In a recent article about unemployed Canadians who have given up on finding work, I mention that I was once out of work for several years.

I mentioned it because I wanted people to know that I understand what it’s like to be out of work, and wanted to talk about the steps I took to turn things around. But after devoting three paragraphs to the subject, I realized it was taking up way to much space in an article that was supposed to be about something else, and decided this topic should be an article of its own. This is that article.

In 2002, I moved back to Toronto after more than a decade in Montreal, where I had always had fairly regular work as a journalist and was a columnist for a daily newspaper. I figured I would have no trouble finding work in Toronto.

There is no way I could have prepared for how wrong I was. It was the beginning of five years of unemployment.

I moved during a time when print media was beginning its decline as readership shifted over to digital. Everyone was cutting down on freelancers, and competition for the remaining positions was fierce. There were so many more writers in Toronto, and they were so good! I was literally blindsided.

I found some limited freelance work, but nothing that paid the bills. I worked as a waitress. I was terrible at it. I worked in theatre, and anyone who has ever worked in theatre knows that the majority get paid in love. But, anything to meet new people and stay busy. After a year, I started to panic.

So, I enrolled at the University of Toronto and studied music history (I was a music journalist, so this made sense. Also, I was going with the “just get a degree” idea), I earned a yoga teaching certificate. I found more part time work. But I still couldn’t find bill-paying work.

I got discouraged to the point where it affected me physically. Every time I got a rejection or didn’t hear back from yet another email, resume or application sent into the great abyss it was like a punch to the stomach. It was like a world of doors slamming in my face one after the other. One day, I got yet another dismissive note from a magazine to which I had sent a letter of interest and I started bawling in the middle of the street.

That’s when I realized I had to change my approach completely. So I did.

Within three months I had a great contract. Two years later, I had more work than I knew what to do with, and had to hire an assistant.

Here’s what I did:

I made a vow to live mindfully. It began with this. I did my best to pay attention to every moment and live it. To stop procrastinating and to make the very best possible use of my time. I stopped wasting time. I made a massive effort to be punctual*. I focused on the present, which brought clarity to that present and helped me to understand what steps I needed to take.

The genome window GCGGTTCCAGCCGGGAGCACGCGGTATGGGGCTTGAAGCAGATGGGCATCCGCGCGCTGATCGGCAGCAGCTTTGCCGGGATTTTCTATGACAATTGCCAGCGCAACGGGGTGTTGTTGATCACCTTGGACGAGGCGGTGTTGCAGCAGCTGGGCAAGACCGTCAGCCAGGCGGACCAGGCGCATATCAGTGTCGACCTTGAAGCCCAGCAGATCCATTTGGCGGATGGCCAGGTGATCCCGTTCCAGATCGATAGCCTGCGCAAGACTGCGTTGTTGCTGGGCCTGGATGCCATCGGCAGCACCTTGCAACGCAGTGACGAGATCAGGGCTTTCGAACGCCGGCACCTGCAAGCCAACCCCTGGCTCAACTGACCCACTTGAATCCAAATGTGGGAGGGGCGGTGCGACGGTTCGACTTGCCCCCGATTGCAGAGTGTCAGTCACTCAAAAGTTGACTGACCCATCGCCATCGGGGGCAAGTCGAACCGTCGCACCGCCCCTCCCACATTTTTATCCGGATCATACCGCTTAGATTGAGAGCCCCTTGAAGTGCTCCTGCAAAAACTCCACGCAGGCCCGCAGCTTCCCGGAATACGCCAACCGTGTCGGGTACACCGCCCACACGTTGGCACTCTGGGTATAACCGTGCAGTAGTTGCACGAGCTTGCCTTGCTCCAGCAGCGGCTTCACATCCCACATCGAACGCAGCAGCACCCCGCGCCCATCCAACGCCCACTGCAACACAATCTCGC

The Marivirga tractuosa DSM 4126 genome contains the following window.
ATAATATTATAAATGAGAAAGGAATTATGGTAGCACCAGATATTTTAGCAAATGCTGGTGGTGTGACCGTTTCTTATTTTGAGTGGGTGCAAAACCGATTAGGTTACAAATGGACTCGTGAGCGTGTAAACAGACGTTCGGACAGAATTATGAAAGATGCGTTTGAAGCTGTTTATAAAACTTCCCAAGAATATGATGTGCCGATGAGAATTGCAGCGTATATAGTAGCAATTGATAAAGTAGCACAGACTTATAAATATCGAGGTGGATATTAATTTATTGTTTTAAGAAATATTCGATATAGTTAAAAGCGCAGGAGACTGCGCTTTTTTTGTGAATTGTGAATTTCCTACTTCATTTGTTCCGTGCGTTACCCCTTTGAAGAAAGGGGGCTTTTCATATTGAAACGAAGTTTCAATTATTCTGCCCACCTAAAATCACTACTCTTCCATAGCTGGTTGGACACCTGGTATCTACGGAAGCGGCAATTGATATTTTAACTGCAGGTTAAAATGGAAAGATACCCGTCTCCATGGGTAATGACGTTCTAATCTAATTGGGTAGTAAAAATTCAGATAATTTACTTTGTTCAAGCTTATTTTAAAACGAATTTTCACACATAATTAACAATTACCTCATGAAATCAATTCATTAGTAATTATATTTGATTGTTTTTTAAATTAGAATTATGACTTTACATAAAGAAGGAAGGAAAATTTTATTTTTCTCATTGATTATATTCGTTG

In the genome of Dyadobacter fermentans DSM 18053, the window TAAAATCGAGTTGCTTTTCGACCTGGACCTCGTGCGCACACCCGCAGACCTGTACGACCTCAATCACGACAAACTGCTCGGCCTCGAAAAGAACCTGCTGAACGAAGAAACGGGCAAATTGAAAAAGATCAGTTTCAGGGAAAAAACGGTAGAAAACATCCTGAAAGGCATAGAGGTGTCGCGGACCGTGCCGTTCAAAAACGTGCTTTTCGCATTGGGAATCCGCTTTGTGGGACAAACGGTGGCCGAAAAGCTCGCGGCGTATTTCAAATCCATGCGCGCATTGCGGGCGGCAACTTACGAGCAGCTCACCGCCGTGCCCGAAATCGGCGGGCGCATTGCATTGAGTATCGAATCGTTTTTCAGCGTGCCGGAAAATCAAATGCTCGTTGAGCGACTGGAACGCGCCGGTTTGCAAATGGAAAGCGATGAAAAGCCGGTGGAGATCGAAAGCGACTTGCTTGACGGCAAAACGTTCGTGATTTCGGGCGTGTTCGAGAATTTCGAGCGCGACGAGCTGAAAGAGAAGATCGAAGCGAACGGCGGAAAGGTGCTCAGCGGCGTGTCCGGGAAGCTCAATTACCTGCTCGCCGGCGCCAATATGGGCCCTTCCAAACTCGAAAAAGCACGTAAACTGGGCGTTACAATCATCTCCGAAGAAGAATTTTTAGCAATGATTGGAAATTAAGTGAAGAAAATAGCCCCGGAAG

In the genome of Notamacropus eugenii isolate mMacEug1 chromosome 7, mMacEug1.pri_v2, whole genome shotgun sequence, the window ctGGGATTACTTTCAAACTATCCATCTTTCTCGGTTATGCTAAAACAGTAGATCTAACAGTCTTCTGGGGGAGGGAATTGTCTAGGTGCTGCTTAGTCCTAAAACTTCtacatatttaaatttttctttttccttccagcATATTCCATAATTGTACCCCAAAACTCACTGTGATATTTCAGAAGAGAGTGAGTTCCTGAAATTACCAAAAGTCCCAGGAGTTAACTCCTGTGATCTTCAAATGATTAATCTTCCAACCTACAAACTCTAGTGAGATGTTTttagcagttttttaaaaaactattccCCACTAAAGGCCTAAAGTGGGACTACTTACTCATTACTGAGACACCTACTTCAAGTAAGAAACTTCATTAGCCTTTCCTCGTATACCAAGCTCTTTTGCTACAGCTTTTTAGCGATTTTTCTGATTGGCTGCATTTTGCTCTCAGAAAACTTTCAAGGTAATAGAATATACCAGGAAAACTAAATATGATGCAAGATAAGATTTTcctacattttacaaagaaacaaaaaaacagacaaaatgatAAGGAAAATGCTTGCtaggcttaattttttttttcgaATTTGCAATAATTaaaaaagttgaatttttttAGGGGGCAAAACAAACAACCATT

The steps:

I accepted that what I was doing wasn’t working. Someone who may or may not be Ben Franklin or Albert Einstein once said that the definition of insanity is doing the same thing over and over again and expecting different results. Nobody was responding to my queries, applications, or resumes. So, it was time to stop sending them out in their current form.

I changed my perspective. The world had become a dim, gray place full of “No,” and the job search had become a dreaded, pointless, soul sucking chore that I kept up with no expectation of success. I decided instead to look at it as a problem to be solved, like a puzzle.

I acknowledged my weaknesses and worked to strengthen them. I am a terrible interview. I get nervous. I trip all over myself. I say stupid things. I’m awkward. I forget what I’m trying to say in midsentence. I tried to fix this and find workarounds. One of the simplest solutions turned out to be over-preparation. Another solution? Props.

I tried different actions. After five years in Toronto I had gotten to know quite a few people. So, I reached out to every single one of them in a brief-ish mass email. In that email I explained my situation and that I had made a vow to make a change. I asked for help and offered any help I could provide, should the opportunity arise, in return. I outlined my skills and asked people to please let me know if they heard of anything for which they thought I might be suited, or to pass on the names of any contacts that might be useful. One of those people hired me as a dogwalker (not listed as one of my skills). Two of them gave me the names of contacts who later hired me for writing and editing contracts.

I should add that I recently received a similar email from someone else, and found that person work.

Taking these steps changed everything. It’s not perfect. As a freelancer, I still struggle between contracts, but it is much, much better.

The changes you could make in your own life will be different, but, if you are looking for work and not finding it, ask yourself what you could do differently. I bet you’ll be surprised at what you come up with.

*While briefly successful, that one thing has not continued to this day. I am perpetually late and perpetually apologetic. Don’t be late. Do as I say, not as I do. See also: don’t swear on social media.


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